A little boy from Belfast continues to hold a special place in the hearts of the Philadelphia Irish community.
Everywhere you looked at a jam-packed fundraiser at Tír na nÓg Bar & Grill in Center City on Sunday, there were reminders of Oscar Knox, a 4-year-old boy from Belfast, Northern Ireland, who suffers from a rare genetic disorder and high risk neuroblastoma, a quite rare and aggressive childhood cancer.
Guests wore commemorative “Wee Oscar” T-shirts, pictures of the smiling boy flashed by on monitors throughout the bar, and musicians like John Byrne and Seamus Kelleher, who donated their time, never passed up a chance to remind everyone why they were there.
The grand total raised: $27,000.
On Sunday, organizer Brian McGarrity couldn’t even hazard a guess as to how much money was pouring into the local fund’s coffers—but he knew it was going to be big.
“We had sold maybe 200 to 250 tickets beforehand. I would say we might have sold at least another 100 to 150 at the door,” said McGarrity, straining to be heard over the happy crowd noise.
Perhaps no one should have been surprised by the outcome. At an October bake sale at Sacred Heart Parish in Havertown, Delaware County, McGarrity, his wife Laurie, and friends had hoped for a profit of $1,000; they wound up with $8,000.
The McGarritys and their friends first came to know Oscar Knox when he and his parents, Steven and Leona, came to Childrens Hospital of Philadelphia (CHOP) in early October for a course of immunotherapy for his cancer. In a heartbreaking turn of events, Oscar developed pulmonary hypertension, an also rare condition affecting the lungs and heart. He had to discontinue immunotherapy and return home to North Ireland.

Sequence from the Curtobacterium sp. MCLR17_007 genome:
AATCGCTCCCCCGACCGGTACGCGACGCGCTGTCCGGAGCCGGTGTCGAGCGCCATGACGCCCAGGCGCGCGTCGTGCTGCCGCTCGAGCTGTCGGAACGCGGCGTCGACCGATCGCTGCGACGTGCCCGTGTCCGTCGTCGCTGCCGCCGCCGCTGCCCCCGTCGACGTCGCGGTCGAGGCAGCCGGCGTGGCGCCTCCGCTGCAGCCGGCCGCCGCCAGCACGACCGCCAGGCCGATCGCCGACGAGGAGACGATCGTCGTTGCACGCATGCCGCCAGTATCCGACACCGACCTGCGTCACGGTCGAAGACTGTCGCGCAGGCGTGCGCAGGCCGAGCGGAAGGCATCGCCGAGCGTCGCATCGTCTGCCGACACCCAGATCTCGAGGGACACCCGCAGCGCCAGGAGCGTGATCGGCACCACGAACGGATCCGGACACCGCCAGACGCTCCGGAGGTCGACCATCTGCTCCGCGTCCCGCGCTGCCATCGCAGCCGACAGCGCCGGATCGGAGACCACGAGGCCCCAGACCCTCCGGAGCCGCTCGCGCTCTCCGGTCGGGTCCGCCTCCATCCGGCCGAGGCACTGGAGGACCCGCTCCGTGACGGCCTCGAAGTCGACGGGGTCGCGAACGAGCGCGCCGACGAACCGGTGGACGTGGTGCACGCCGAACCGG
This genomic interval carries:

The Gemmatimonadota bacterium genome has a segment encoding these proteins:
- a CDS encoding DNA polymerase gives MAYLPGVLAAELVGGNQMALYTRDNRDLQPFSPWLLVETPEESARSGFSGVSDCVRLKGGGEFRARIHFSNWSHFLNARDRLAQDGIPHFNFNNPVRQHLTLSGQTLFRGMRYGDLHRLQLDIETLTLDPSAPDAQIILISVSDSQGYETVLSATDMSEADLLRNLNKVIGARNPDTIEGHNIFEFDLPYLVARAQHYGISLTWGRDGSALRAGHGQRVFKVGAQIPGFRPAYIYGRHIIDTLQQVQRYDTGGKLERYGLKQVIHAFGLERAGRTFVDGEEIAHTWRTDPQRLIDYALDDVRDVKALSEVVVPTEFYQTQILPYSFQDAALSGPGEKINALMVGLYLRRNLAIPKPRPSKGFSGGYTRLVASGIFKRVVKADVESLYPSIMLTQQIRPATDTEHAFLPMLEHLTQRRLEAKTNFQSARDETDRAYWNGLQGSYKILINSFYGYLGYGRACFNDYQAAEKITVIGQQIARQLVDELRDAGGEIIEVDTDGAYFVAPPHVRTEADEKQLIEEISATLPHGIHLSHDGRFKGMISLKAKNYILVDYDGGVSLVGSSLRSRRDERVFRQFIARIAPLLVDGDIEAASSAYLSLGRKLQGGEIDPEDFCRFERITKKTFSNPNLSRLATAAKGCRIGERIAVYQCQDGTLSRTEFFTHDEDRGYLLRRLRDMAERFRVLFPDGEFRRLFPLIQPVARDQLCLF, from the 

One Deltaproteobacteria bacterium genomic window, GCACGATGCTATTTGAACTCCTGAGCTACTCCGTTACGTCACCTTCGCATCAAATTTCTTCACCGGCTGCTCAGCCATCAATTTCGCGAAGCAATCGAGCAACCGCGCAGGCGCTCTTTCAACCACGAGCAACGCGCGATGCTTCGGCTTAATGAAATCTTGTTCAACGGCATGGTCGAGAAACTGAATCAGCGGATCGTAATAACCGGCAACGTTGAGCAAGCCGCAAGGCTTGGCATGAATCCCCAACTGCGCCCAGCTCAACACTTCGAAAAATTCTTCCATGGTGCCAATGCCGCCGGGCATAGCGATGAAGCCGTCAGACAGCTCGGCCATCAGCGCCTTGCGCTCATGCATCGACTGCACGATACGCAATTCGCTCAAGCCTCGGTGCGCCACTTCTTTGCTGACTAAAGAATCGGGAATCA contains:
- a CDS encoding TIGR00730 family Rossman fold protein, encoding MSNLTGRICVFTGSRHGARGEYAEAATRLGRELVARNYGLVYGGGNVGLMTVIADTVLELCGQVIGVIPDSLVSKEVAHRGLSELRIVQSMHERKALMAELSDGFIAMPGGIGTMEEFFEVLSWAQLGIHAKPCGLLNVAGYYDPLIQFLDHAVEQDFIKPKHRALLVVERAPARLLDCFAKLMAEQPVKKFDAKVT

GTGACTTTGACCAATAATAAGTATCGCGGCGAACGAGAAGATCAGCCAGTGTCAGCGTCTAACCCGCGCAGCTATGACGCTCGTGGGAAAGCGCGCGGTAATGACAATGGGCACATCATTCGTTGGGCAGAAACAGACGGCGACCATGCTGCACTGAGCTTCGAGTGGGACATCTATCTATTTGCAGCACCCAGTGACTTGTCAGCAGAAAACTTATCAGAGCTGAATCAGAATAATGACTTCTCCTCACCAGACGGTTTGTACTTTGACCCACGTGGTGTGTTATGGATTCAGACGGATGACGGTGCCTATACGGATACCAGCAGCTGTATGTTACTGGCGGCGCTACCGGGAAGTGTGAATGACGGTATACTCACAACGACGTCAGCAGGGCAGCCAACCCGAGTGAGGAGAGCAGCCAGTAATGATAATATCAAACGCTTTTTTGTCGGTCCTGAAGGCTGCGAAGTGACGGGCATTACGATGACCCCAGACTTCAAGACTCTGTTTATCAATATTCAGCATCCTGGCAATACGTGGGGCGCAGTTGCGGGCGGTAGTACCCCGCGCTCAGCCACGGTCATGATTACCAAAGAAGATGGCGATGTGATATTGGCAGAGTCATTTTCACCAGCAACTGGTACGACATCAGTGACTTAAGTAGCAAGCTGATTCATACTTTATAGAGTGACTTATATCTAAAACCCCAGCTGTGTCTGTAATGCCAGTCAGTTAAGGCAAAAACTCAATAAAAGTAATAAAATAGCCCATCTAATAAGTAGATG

“We’re originally from Northern Ireland (County Tyrone), where Oscar is from,” said McGarrity. “It’s very, very big news in Northern Ireland. We had seen from watching the news from home that this little guy was coming to CHOP for treatment. There were a few of us who put together a hamper to send down to the family. Aisling Travers and Fidelma McGroary brought it down. That kind of got a connection going with the family, and then it just progressed.”
Despite the bad news and the family’s return to Northern Ireland, there’s still plenty of reason to continue aiding the family, McGarrity said.
“We wanted to keep the momentum going because everything we raise goes directly to the family to help them with living costs so they can concentrate on Oscar’s situation. They won’t have to worry about bills. We started out thinking we would be able to raise maybe a month or two worth of bill money, but it has progressed to be a lot, lot more than that.”
Of course, nothing as successful as the Sunday fundraiser happens without plenty of help. Among others, McGarrity said, Laurence Banville of Irish Network-Philadelphia, Celtic Clothing entrepreneur Charlie Lord, and Tir na Nog general manager Roger Power were a huge help.
All that work clearly paid off, McGarrity said, looking around the bar crawling with guests. “In our wildest dreams, we never thought it would be anything like this.”